30 C
Lucknow
July 25, 2024
The Hona News
World

News24 | Heatwave hammers Thailand’s stinky but lucrative durian farms

News24 | Heatwave hammers Thailand’s stinky but lucrative durian farms

The inside of a durian, farmed in Thailand's eastern Chanthaburi province. (Lillian Suwanrumpha/ AFP).

The inside of a durian, farmed in Thailand’s eastern Chanthaburi province. (Lillian Suwanrumpha/ AFP).

  • Durian, a fruit that is among Thailand’s most famous and lucrative exports, has been farmed for hundreds of years.
  • A vicious heatwave engulfing Southeast Asia has resulted in smaller yields and spiralling costs for durian farms.
  • Durian season usually lasts from March until June, but soaring temperatures and a subsequent drought have shortened the harvest.
  • For climate change news and analysis, go to News24 Climate Future.

Clambering hand-over-hand, sweat dripping into his eyes, a durian labourer expertly slices a cumbersome fruit from a tree before tossing it down to land with a soft thump in his colleague’s waiting arms some 15 metres below.

Among Thailand’s most famous and lucrative exports, the pungent “king of fruits” is as distinctive in its smell as its spiky green-brown carapace, and has been farmed in the kingdom for hundreds of years.

But a vicious heatwave engulfing Southeast Asia has resulted in smaller yields and spiralling costs, with growers and sellers increasingly panicked as global warming damages the industry.

“This year is a crisis,” durian farmer Busaba Nakpipat told AFP bluntly.

The weather-beaten 54-year-old took over her parents’ farm in eastern Chanthaburi province – Thailand’s durian heartland – three decades ago.

“If the hot weather continues to rise in the future, it’ll be over,” she said. “Farmers wouldn’t be able to produce durian anymore.”

Durian season usually lasts from March until June, but the soaring temperatures – which in her province have hovered around 40 degrees Celsius for weeks – and subsequent drought have shortened the harvest.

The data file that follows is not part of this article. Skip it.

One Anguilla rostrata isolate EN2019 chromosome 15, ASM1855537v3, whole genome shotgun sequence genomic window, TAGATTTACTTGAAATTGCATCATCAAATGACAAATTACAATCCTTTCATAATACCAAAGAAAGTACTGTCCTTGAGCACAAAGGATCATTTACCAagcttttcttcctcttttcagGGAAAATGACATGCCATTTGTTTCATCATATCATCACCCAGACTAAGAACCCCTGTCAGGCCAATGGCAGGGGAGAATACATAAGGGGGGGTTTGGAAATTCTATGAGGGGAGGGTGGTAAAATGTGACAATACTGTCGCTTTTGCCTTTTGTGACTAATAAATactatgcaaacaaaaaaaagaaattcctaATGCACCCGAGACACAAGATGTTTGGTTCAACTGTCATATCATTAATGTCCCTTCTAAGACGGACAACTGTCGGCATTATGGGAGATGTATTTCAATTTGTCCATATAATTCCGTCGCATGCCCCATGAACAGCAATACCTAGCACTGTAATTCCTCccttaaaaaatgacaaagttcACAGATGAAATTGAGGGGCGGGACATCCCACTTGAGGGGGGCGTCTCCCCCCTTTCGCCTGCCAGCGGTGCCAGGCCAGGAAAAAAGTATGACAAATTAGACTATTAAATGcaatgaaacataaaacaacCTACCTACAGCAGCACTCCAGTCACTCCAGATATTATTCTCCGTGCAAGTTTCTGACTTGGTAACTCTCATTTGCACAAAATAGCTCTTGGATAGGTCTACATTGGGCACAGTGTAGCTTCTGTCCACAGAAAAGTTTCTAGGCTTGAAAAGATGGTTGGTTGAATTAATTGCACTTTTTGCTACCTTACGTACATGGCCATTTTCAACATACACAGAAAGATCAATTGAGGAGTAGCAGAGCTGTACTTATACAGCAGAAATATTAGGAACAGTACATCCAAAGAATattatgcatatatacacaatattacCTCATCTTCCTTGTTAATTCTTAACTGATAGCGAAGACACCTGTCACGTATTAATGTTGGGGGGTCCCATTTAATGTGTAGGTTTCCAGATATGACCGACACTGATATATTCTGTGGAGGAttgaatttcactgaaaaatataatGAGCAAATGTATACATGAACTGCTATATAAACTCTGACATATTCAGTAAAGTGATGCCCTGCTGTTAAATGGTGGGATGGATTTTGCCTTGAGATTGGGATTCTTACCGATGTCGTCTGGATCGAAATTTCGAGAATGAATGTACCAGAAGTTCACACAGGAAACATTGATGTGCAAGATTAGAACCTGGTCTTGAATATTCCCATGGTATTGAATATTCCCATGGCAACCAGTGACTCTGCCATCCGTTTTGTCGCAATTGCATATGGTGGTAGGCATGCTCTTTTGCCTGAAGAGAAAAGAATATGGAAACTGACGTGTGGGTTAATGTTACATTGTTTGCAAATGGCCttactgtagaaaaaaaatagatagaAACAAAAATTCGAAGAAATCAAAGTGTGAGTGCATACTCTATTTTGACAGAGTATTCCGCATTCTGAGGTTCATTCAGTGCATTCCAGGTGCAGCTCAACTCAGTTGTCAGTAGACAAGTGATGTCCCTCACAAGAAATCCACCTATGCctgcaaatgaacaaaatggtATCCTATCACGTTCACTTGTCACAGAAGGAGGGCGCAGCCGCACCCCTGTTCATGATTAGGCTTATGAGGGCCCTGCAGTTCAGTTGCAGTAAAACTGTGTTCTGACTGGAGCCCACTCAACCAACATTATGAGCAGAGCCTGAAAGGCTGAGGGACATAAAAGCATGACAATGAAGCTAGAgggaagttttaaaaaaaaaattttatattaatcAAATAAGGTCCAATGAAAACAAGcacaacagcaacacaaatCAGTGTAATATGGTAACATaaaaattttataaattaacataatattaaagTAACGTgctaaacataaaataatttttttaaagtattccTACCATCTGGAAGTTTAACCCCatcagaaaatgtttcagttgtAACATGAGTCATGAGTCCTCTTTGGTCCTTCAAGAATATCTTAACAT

READ | Kenya floods death toll tops 200 as cyclone approaches

Busaba said the heat causes the durian, which is graduated by weight and size, to ripen faster so it does not grow to its fullest – and most valuable – size.

“The quality of the durian won’t meet the standard,” she said.

And not only is she getting less money for the crop, Busaba’s operational costs have risen.

Since March a drought has sucked water from the wells, so to keep her precious durian trees alive Busaba is forced to bring in thousands of litres by truck.

“We have to buy 10 water trucks for 120 000 litres of water for one-time watering the whole 10-rai (1.6 hectares) of our farm,” she said, repeating the process every other day, at a cost of thousands of dollars.

“We have prayed for rain,” she said. “But there was no rain.”

This year, less 

Thailand’s durian exports are worth billions and are the kingdom’s third most valuable agricultural product – behind rice and rubber.

But in the nearby durian market, anxiety is running high among stall-holders, many of them with family businesses going back generations.

Siriwan Roopkaew, manning her mother’s stall, said the lack of water has impacted the size of the fruit, but for now prices remain high thanks to demand from China.

Around 95% of Thaliand’s durian exports are to China, which shipped nearly $4.6 billion worth of the love-it-or-hate-it fruit from the kingdom in 2023, according to data from Beijing’s commerce ministry.

But the weather is threatening Thailand’s dominance.

In May Chinese state media reported an almost 50% rise in durian imported from Vietnam, citing heat and drought in Thailand.

“Hot weather means there will be less durian. Even this year, there is less durian,” Siriwan, 26, said.

“Normally, my stall would be full of durian by now.”

Newsletter

Weekly

Climate Future Weekly

An overview of the challenges and opportunities of the climate crisis, as it changes the world we know.


Sign up

While farmers worried about water, she said, sellers like her family were more concerned about the knock-on economics.

“Less durian means our earnings are less,” she said, “so it’d be hard for us to live the whole year.”

Meanwhile, back at the farm, Busaba sighed as she considered the months ahead.

“The future of durian, it’s over if there’s no water,” she said.

Related posts

Inflation ticked up to 2.9% in May

asdavi92

Six-party alliance appears to be forming Pakistan’s next government

asdavi92

KT Corp. Files 2023 Annual Report on Form 20-F, Business News

asdavi92

Leave a Comment